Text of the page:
via Associated Press / November 19, 2013 / It’s costly, risky and dependent on technologies that have yet to be fully developed. A decades-long journey filled with unknowns lies ahead for Japan, which took a small step this week toward decommissioning its crippled Fukushima nuclear power plant.
Nobody knows exactly how much fuel melted after the March 2011 earthquake and tsunami knocked out cooling systems. Or where exactly the fuel went – how deep and in what form it is, somewhere at the bottom of reactor Units 1, 2 and 3.
The complexity and magnitude of decommissioning the Fukushima Dai-ichi plant is more challenging than Three Mile Island or Chernobyl, say experts such as Lake Barrett, a former U.S. regulator who directed the Three Mile Island cleanup and now is an outside adviser to Fukushima operator Tokyo Electric Power Co.
One core melted at Three Mile Island in 1979, versus three at Fukushima, and it didn’t leak out of the containment chamber, the outer vessel that houses the reactor core. At Fukushima, multiple hydrogen explosions caused extensive damage, blowing the roofs off three reactor buildings and spewing radiation over a wide area.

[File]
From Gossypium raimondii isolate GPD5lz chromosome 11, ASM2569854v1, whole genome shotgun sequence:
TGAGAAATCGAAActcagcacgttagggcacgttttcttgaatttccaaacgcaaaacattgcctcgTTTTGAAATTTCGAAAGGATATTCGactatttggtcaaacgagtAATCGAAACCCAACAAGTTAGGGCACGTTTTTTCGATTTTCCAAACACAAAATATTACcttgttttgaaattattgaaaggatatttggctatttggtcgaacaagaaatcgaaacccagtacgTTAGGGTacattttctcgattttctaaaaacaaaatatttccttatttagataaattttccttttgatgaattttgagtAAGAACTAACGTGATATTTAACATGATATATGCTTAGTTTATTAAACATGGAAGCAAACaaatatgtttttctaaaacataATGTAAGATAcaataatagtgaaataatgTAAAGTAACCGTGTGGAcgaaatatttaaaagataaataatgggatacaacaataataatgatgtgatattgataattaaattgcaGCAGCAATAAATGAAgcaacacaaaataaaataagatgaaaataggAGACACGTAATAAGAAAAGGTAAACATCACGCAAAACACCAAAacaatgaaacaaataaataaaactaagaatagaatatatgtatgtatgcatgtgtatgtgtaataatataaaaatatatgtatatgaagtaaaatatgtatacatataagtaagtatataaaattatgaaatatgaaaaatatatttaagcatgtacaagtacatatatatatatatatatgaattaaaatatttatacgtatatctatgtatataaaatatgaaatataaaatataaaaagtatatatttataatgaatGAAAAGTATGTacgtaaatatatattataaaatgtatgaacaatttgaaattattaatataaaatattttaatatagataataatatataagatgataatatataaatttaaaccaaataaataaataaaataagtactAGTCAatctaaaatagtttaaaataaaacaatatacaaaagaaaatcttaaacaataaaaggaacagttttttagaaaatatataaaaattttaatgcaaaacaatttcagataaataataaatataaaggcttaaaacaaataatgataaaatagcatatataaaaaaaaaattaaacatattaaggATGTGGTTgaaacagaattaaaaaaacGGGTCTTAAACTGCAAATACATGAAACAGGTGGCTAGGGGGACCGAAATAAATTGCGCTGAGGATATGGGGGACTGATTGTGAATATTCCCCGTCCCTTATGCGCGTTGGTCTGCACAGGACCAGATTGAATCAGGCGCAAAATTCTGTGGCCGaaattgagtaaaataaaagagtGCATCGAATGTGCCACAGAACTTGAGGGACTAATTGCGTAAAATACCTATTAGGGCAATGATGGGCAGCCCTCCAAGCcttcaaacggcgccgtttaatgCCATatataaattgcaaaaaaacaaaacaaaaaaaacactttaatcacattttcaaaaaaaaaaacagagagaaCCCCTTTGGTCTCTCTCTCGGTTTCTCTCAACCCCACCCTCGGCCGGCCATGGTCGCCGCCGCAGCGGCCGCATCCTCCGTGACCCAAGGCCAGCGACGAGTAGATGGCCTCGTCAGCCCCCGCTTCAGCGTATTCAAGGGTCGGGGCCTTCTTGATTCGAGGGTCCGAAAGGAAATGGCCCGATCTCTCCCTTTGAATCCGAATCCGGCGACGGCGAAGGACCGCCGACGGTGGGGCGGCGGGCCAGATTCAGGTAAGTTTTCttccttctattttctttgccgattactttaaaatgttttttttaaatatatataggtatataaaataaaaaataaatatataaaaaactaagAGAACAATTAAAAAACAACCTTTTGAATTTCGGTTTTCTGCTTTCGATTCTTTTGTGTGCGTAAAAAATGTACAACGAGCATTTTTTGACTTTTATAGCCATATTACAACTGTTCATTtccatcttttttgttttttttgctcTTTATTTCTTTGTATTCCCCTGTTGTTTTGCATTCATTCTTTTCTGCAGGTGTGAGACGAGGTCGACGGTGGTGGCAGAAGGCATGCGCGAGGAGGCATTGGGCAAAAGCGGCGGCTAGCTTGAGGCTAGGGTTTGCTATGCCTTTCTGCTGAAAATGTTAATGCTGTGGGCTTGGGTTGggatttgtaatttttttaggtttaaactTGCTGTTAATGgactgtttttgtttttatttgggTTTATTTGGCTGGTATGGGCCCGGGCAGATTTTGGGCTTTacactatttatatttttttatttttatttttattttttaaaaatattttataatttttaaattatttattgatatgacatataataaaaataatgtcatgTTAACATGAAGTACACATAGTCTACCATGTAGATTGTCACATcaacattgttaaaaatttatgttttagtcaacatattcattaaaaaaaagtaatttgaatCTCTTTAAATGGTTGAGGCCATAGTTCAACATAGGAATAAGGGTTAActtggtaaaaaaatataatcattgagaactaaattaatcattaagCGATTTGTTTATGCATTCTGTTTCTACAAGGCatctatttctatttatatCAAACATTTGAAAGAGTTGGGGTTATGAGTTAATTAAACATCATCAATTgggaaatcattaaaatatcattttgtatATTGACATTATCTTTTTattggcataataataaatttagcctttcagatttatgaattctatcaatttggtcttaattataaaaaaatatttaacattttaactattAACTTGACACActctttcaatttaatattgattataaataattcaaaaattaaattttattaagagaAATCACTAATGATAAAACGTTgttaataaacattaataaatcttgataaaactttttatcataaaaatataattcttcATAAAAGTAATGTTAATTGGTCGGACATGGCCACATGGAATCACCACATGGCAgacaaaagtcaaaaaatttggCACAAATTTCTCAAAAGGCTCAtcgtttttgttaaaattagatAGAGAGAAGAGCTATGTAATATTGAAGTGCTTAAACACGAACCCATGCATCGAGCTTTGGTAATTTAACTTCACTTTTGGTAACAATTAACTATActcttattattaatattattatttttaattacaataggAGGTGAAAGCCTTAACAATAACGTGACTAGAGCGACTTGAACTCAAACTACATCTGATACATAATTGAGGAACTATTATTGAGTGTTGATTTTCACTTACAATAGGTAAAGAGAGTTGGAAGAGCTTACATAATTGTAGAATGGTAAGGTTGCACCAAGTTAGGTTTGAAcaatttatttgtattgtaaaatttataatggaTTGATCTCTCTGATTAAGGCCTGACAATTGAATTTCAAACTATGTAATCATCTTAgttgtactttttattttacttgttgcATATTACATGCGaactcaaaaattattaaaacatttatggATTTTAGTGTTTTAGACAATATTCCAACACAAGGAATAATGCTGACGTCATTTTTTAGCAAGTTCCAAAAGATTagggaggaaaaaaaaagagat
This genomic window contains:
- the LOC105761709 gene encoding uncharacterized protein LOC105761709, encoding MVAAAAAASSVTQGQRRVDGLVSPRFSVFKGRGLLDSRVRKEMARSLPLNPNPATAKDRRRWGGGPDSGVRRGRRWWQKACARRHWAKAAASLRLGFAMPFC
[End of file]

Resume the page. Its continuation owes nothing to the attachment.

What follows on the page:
Chernobyl was a worse accident in terms of radiation emitted, but authorities chose an easier solution: entombing the facility in cement.
At Fukushima, TEPCO plans a multi-step process that is expected to take 40 years: Painstakingly removing the fuel rods in storage pools, finding and extracting the melted fuel within the broken reactors, demolishing the buildings and decontaminating the soil.
“This is a much more challenging job,” Barrett said during a recent visit to Japan. “Much more complex, more difficult to do.”
Also, water must continuously be channeled into the pools and reactor cores to keep the fuel cool. Tons of contaminated water leaks out of the reactors into their basements, some of it into the ground.
Uncertainty runs high as Japan has never decommissioned a full-size commercial reactor, even one that hasn’t had an accident. TEPCO has earmarked about 1 trillion yen ($10 billion) for the decommissioning, and says it will agree to Prime Minister Shinzo Abe’s request to set aside another 1 trillion yen to fight water leaks.